First, let me try to describe the bands rehearsal space, since it is pretty special. When you pull up outside, all you see is a fairly run-down warehouse of no particular note. There’s nothing fancy to be seen, not even a name, so compared to some rehearsal studios I’ve used in the past, this was interesting. Opening the outside door reveals the space inside has been split into a set of isolated rehearsal rooms, which I only noticed in passing, so I can’t really comment on beyond this, however Rubicon have a room that is theirs and theirs alone in the back of the building and it comprises an upper and lower level – I believe the top floor was a managers office or similar. Having a dedicated space to work in is obviously a significant advantage, since it removes the need to haul equipment and drum kit in and out at the end of your time – just show-up and play. Add to that a full 7.5KWatt PA system and monitors, a drum riser, and an English-style bar upstairs, and indeed you have something close to perfection. Yes, you read that last part right; a full-scale English pub-style bar occupies the back-wall of the space upstairs… how does any work get done? The only explanation I can think of is the air-conditioning wasn’t working too well (if at all), so the space upstairs was decidedly hot. Perhaps too hot to sit around drinking beer…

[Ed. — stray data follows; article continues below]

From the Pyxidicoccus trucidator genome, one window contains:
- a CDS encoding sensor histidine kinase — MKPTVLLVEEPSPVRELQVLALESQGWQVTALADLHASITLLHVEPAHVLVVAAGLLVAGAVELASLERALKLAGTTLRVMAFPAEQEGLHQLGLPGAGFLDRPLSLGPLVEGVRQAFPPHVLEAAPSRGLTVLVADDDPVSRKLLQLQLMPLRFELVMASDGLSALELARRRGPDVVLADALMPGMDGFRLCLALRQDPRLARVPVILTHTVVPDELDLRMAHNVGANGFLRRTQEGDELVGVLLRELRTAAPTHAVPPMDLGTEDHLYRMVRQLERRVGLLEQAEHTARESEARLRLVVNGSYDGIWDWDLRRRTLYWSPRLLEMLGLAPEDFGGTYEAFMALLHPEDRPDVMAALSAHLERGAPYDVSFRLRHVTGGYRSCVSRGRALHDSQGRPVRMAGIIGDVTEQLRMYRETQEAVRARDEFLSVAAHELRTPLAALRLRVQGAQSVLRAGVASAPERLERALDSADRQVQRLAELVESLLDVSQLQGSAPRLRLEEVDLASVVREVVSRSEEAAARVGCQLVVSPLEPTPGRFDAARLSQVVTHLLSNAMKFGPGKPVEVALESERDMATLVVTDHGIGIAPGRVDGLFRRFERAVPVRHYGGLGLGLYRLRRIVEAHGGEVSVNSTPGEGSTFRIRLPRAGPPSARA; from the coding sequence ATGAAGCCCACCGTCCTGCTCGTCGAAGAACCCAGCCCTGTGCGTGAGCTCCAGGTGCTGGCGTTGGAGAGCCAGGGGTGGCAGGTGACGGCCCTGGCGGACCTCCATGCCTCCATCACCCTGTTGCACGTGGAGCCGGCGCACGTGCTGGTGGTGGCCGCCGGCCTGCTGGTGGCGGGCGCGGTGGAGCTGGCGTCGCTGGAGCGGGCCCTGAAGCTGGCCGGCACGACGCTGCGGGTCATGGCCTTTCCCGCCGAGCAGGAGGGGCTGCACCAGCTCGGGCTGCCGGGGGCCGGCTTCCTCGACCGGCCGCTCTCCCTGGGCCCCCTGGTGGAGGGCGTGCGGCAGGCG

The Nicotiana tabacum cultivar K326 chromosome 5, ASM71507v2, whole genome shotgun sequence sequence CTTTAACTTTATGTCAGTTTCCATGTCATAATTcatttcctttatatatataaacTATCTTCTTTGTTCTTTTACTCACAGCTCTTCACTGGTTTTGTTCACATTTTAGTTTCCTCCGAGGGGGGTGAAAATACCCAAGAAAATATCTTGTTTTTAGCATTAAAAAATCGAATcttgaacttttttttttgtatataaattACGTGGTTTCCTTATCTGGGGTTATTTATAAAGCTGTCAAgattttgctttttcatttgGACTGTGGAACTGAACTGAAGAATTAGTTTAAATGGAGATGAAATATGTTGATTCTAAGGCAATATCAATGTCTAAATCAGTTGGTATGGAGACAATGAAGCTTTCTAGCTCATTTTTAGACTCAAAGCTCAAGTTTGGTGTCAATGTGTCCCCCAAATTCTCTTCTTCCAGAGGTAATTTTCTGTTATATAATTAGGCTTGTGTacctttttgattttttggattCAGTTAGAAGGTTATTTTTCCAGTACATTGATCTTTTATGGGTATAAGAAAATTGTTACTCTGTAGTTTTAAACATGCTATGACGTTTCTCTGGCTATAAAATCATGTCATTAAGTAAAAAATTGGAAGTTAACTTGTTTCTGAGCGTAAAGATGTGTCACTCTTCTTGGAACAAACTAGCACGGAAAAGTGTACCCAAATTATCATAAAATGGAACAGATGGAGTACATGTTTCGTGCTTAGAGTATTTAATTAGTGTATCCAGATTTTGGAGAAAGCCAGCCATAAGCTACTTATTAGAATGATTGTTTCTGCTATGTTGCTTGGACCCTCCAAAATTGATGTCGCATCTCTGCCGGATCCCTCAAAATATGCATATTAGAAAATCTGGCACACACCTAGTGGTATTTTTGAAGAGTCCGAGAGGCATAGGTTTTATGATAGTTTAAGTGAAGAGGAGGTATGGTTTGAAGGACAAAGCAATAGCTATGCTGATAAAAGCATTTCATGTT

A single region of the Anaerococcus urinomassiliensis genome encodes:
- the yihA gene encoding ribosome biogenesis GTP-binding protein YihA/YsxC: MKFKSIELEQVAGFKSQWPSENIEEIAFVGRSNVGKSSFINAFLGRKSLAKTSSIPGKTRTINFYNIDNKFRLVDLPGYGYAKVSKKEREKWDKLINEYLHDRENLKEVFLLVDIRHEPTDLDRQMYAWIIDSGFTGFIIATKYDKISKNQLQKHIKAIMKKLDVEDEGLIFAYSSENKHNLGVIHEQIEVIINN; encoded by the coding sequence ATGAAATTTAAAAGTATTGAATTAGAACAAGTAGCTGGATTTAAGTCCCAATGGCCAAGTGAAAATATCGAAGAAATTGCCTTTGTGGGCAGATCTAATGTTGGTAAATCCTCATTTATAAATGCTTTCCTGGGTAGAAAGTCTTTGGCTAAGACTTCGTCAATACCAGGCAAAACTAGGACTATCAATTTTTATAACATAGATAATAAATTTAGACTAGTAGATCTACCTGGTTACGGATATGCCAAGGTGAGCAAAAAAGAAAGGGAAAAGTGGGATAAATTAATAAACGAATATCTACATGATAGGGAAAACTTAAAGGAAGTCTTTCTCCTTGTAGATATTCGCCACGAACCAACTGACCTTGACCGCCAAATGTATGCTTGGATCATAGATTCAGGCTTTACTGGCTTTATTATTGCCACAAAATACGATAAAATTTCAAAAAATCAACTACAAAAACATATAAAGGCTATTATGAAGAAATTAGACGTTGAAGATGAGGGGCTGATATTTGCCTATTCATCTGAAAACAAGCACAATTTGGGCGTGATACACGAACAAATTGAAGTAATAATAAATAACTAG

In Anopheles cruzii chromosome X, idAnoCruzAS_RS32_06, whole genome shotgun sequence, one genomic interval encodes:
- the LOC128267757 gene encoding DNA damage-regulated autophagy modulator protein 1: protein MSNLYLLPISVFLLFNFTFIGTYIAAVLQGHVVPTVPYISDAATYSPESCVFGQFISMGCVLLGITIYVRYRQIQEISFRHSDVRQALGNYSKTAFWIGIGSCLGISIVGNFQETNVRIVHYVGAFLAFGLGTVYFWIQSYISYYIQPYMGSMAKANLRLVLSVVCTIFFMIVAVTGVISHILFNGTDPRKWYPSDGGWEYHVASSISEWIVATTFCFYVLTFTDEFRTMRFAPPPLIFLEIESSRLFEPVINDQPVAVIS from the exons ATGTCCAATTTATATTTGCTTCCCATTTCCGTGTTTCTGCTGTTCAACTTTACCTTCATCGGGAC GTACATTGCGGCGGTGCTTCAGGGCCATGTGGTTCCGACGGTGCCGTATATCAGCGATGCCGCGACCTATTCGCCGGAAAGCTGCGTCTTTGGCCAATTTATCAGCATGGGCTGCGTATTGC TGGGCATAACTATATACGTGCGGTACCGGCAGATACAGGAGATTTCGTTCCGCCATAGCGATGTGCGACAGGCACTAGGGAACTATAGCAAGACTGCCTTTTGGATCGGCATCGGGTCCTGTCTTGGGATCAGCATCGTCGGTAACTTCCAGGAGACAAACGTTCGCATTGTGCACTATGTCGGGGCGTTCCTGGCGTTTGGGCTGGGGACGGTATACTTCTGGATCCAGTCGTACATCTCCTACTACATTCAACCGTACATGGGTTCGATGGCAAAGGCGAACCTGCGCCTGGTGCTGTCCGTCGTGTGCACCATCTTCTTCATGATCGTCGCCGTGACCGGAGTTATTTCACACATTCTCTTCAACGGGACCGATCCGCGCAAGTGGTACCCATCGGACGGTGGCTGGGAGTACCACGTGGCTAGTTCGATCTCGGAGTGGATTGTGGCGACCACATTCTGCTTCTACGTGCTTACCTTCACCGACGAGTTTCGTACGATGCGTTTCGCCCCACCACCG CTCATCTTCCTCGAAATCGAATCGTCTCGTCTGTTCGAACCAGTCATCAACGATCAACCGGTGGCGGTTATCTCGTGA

When we arrived we were greeted by Rubicon’s drummer, Robert Behnke, who I later learned is an Grammy nominee from a previous project, and he led us back to the “room”, where we found CJ Snare (vocals, of FireHouse fame), Chris Green (guitar, who I last saw in the flesh some 21-22 years ago…wow!), Simon Farmery (bass) and Jeff Lerman (2nd guitar). The room itself is festooned with metal band posters, Union Jacks (after all Chris and Simon are British) and even the odd guitar here and there. See the pic below (borrowed from the RC Facebook page – if you’re reading this and haven’t ‘liked’ them yet give it a go here > https://www.facebook.com/pages/Rubicon-Cross/196675117028954?fref=ts). Equipment wise, Simon has a monster bass rig (I think it was an 8×10 cab, with a rack full of gadgets), Chris has a Marshall JCM2000 DSL sitting on a 4×12 with a pretty modest pedal-board, and I’m not entirely sure what Jeff was playing through, though I did spot a midi pedal-board (I think!). Chris was playing a PRS guitar, which I later got to strum and that guitar is as close to perfectly set-up as I could ever imagine – it has a wickedly low action and almost seems to play itself. Jeff switched between a Gibson explorer and a Les Paul, providing a nice compliment to Chris’ PRS.